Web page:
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I wanna sing but I've some Pitch problems. LISTEN AND CRITIC MY SINGIN

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Albertone
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Hi to everyone =) Im new here and I'm proud to have found this forum.

I'm an italian bass player, I'm 19 and I'm studying double bass in conservatory since 2011.

since a year ago I sung just for fun with my friends but all my attempts gone very bad so I started to avoid singing in public( shame on me everytime a Took a mic in my hands) but I really love sing! and I always do it (in every wrong way is possible). a Month ago I joined a band which in its repetoire there are a lot of songs with choir parts and backing vocals so I MUST sing if I want play with them. For me it's not so hard to do harmonized choir( usually a I can sing a 5th above the lead singer or a 3rd) but it's a memory tool because I remember the sensations that I want to imprint to the piece and I do it, but I never study to do this kind of stuff.

BUT!!!!

I have at least two problems:

1 even if I can sing intervalls, I'm never properly in tune( as you will listen in the file in the link below)

2 I'm very worried because I'm doing progress with my ear training( I can recognize each note of a 4 note chord, intervals and I can recognize C D A and G by ear just by humming them. or just with aural recall if i'm not too busy with my mind.

here is the file that I recorded

http://snd.sc/1hF67zG

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A sense of intervals is something I learned to call relative pitch, pitch relative to other pitches. And in your scales, there are times where you are on pitch and then the next half-step throws you off. When you play the double-bass, you are constantly adjusting by means of moving to a different string, even if in the same relative area of the fret board (I play guitar, so I kind of get the picture of what you do with a standing bass, or even bass guitar.)

If you let your voice do the same thing, you will "adjust" easier to go up in the scale. Also, you don't have much low end. I think the last usable note I could hear was a weak A2 or G2.

Your falsetto tone, while allowing you to get some higher notes, is not all that usable as a sound. So, remember what Graham Hewitt said some 30 or so years ago. "If you can sing it soft, you can sing it loud." It's a matter of resonance, just as creating a sound from your bass is a matter of resonance.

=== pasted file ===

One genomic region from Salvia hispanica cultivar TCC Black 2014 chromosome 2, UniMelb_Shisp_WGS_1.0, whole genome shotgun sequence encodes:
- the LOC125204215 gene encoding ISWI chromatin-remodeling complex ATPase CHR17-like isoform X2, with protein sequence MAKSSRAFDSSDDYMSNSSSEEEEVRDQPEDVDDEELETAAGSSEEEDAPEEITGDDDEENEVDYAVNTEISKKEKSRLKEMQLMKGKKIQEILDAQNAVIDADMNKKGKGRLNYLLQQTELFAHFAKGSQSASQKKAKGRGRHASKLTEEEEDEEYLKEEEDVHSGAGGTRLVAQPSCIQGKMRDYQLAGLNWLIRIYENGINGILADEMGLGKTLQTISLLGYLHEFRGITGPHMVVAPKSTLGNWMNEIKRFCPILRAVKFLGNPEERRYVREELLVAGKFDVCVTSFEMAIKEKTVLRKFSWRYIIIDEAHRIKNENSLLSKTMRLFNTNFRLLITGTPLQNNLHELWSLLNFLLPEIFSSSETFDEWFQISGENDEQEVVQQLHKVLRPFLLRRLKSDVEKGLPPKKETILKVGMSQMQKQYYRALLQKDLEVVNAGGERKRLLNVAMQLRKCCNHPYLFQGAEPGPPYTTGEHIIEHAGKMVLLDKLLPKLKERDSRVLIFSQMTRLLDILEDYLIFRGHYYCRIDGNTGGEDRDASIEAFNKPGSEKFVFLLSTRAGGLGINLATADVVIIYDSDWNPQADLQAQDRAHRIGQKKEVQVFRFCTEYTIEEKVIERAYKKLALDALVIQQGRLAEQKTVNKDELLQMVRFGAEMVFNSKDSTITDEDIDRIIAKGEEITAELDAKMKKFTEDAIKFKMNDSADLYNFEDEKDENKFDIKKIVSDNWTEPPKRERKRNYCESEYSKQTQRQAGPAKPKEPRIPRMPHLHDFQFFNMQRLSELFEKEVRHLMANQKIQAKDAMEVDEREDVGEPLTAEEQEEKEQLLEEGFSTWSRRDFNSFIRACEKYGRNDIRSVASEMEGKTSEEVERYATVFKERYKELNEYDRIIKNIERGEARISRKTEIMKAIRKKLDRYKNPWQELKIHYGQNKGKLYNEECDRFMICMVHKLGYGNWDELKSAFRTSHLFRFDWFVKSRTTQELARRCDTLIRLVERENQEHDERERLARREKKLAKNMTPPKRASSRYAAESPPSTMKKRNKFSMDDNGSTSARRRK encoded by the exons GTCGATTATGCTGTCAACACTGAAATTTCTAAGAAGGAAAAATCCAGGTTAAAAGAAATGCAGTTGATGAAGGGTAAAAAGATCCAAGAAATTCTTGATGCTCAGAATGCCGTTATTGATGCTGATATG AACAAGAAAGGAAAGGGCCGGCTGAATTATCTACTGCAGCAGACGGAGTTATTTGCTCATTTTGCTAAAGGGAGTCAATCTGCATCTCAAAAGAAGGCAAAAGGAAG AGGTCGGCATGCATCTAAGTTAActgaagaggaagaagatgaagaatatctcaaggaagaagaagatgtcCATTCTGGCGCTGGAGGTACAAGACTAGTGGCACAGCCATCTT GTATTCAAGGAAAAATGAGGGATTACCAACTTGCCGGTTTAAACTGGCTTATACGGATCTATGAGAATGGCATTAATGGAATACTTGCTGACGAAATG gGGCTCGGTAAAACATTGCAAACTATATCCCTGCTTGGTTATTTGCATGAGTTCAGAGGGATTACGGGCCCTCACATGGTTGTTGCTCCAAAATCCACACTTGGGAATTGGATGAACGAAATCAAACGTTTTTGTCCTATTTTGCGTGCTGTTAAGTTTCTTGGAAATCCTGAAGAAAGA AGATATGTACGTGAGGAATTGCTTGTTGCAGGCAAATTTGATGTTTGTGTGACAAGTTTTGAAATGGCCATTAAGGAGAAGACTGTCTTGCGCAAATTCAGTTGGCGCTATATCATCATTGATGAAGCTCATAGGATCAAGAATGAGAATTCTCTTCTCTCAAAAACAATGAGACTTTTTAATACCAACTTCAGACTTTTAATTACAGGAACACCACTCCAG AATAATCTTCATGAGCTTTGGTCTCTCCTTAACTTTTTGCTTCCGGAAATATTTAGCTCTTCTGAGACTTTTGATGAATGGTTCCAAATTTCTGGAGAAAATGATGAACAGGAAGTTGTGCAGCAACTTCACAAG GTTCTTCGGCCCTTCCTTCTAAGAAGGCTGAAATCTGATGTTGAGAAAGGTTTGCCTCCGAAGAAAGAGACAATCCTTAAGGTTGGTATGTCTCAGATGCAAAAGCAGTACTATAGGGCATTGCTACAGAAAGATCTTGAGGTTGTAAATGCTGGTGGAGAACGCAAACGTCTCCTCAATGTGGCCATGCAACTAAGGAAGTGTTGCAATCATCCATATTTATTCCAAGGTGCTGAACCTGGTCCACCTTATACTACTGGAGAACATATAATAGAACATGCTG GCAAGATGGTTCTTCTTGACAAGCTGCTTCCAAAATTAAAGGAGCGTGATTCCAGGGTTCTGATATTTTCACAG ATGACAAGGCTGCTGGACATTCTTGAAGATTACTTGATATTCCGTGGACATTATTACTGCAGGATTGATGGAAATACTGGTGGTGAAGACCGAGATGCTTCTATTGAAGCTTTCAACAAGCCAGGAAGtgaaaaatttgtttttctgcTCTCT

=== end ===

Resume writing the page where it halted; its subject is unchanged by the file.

Also, what is making you flip into falsetto is you are not controlling the exhale of the air. So, the vocal folds give way and then you back way off the air, too much.

I would think, with the music culture that you have, there would be someone around, like a theater major or someone in local theater or chamber music that you could hear you in person and give you some basics.

Also, singing is not an "App." So, if you had to record stellar vocals tomorrow, it ain't happenin'. Mainly because you have not learned the coordination to sing like you learned the coordination to play double bass. You have a nice sound to your voice, just need to learn some finesse, I think.

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ok thank you very much =)

but in truth I don't know people that are available to help me with my singing skills.

So I have to do all by myself.

What kind of excercises should I do to improve my intonation?

reguarding the falsetto. What does it means that I back way off the air? :/

I switch to falsetto because if I try to hit that F# or higher in full voice I feel strain in my neck. Am I doing it right or should I od in the other way?

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I switch to falsetto because if I try to hit that F# or higher in full voice I feel strain in my neck. Am I doing it right or should I od in the other way?

You are straining because the larynx is rising because you are trying to make a high note, which is really a small note, with the same big instrument as where you "speak" your lowest note. A high note is a small note, so let the production of the actual note be small, and let resonance amplify it, like a violin. A violin is using smaller string, smaller vibrating mass, and resonating in a the smaller space of a violin. That same string would sound like nothing in a double bass, or even a viola, for example. Same with your voice.

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Nick is right. Geoff Tate made a career out of six lessons with David Kyle.

Anne Wilson made a career out of breath management instruction from her choir teacher in high school, Alan Lund, the only vocal instructor she mention in her memoirs with her sister, Nancy.

Point being, instruction at some point will help.

Otherwise, read around the forum about not allowing the larynx to rise too high.

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